Like his songs, Jacoby has taken what already exists and has brought it to life in lively language that I for one will be referencing again and again.  He has done the preacher’s task in an extraordinary way.  In the very best sense he has opened the Word of God.

 

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Anonymous asks: Having just looked up Psalm 149.3 I came upon this item (http://www.freedomministries.org.uk/masters/idiom11c.shtml)  What do you make of it and what is your opinion?

OK.  Psalm 149.3 in the ESV is this:

Let them praise his name with dancing,
making melody to him with tambourine and lyre.

On the face of it, the psalm looks like a reasonably ordinary song of praise.  The simple phrase Praise the LORD! in the first verse  echoes the very clear sentiments of the very next psalm (150) – Let everything that has breath praise the LORD! Praise the LORD!   Psalm 150 seems to a simple call to exalting God “for his mighty deeds.. his excellent greatness” (v2) and, like Psalm 149:3 calls us to “Praise him with tambourine and dance” (v4).  The two psalms seem to go together.

The link that Anonymous references is to an organisation started by one Andrew Dobbin with the following agenda, taken from the sites About Us page,

Freedom Ministries was started in 1990 by Andrew Dobbin who at that time was living in Bushmills, N.Ireland.

He began to be concerned about the “infiltration” of pop-idiom music and other forms of entertainment into the Church, things which by their very nature tend to entertain rather than teach and edify.

The application of this to the psalms is made by Peter Masters (from the referenced page)

Some psalms refer to musical instruments which were not normally associated with worship at all, either in the Temple on feast days, or for accompanying psalms and spiritual songs. These other instruments were played on festive occasions and for enjoyment and recreation.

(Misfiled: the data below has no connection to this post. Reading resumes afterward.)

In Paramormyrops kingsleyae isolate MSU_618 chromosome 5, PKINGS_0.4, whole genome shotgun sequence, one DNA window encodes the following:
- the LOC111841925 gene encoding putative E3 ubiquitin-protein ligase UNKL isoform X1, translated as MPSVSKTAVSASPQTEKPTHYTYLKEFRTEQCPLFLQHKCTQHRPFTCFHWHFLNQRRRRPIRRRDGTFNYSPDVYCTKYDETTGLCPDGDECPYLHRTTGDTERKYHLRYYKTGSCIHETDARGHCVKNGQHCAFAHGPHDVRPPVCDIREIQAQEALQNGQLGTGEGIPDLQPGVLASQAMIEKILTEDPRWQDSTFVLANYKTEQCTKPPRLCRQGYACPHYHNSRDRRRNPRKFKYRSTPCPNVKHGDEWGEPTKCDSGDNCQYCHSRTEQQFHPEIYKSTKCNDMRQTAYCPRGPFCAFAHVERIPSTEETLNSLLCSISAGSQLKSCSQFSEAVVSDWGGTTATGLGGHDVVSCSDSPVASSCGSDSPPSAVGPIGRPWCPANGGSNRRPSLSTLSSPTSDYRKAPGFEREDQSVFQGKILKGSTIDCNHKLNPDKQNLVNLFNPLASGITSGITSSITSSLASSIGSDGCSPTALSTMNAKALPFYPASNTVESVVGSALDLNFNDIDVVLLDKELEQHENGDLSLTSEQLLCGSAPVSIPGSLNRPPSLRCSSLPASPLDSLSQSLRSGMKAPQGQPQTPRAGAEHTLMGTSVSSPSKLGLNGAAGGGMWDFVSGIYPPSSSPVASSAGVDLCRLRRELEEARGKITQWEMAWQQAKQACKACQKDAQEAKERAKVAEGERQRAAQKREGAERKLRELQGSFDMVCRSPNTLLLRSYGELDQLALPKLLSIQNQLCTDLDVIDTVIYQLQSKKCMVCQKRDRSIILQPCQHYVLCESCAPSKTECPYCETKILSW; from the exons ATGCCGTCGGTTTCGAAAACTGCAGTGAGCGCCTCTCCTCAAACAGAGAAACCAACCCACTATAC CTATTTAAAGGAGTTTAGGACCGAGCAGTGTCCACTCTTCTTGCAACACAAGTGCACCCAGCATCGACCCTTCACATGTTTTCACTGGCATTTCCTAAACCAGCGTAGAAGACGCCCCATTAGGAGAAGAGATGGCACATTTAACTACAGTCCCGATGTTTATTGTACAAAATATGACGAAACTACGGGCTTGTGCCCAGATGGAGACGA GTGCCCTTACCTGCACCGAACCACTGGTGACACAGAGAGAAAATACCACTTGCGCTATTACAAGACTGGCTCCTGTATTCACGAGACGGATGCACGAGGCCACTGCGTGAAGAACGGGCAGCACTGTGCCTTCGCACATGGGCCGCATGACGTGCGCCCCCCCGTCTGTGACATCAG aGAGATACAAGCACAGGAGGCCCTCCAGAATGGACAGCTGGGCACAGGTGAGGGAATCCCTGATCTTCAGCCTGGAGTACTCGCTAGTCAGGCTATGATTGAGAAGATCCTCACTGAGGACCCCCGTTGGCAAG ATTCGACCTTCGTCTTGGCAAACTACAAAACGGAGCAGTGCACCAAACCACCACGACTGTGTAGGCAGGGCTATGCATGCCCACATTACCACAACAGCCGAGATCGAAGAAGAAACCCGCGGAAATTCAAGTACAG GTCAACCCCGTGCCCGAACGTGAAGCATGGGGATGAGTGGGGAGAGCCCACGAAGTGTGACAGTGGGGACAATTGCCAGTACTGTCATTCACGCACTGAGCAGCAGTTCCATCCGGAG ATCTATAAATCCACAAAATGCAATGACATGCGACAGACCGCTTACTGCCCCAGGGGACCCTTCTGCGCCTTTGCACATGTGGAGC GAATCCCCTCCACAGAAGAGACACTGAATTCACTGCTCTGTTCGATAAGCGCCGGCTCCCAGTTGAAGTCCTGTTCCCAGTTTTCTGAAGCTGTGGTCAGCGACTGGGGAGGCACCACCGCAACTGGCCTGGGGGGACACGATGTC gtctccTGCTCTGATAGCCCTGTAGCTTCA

It is failure to identify these ‘civil life’ references that causes people to think that the Psalms condone a musical jamboree policy for worship.

With reference to Psalm 82, Dr. Masters continues:

The formula is the same as ever:- tambourines for national festivities and cultural dance, harp-like instruments for psalm-singing, and trumpets and cymbals used exclusively in the Temple orchestra under careful restraint for the sacrifices connected with these feasts.

And with reference to Psalm 149:3 he writes:

Psalm 149.3 is also quoted in support of today’s pop-music activities, and is said to condone dancing in worship…

However, the question must be asked, is the psalmist speaking about acts of direct spiritual worship, or is he speaking about the cultural, recreational life of the nation? As we read through the psalm the answer becomes obvious.

The implication is that dancing and tambourines have no place in “direct worship” of the Christian kind.

This is classic overcategorisation derived from legalism.  Let me point out

  1. What on earth is “direct worship”?  Can worship ever by “indirect”?  Something is either worshipful or it is not!  There’s a false dichotomy here.
  2. This false dichotomy arises, it seems, from a correlation of “direct worship” with OT “temple worship.”  This implies an equating of direct Christian worship with OT temple worship which is simply not the case.  This fails to take into account not only the significant unfoldings in the covenantal life of God’s people from OT to NT it also simply an overrestriction of something general (“worship”) into something very very particular (the temple).
  3. And finally, what on earth is wrong with “entertainment”?  Yes, for sure, there is an inconsistency between facile or vapid entertainment that does nothing but amuse, and true expression of worship.  But God is a God of experience and expression – and worship rightly includes the entertainment of all our senses and the catching up of our whole being in bringing glory to God.

So pick up your tambourine and guitar (or pipe organ! – the beauty of which I am coming to appreciate despite the fact that you can’t pick it up!) and dance before the Lord. Let our whole being and all that we are praise his holy name.

Amen.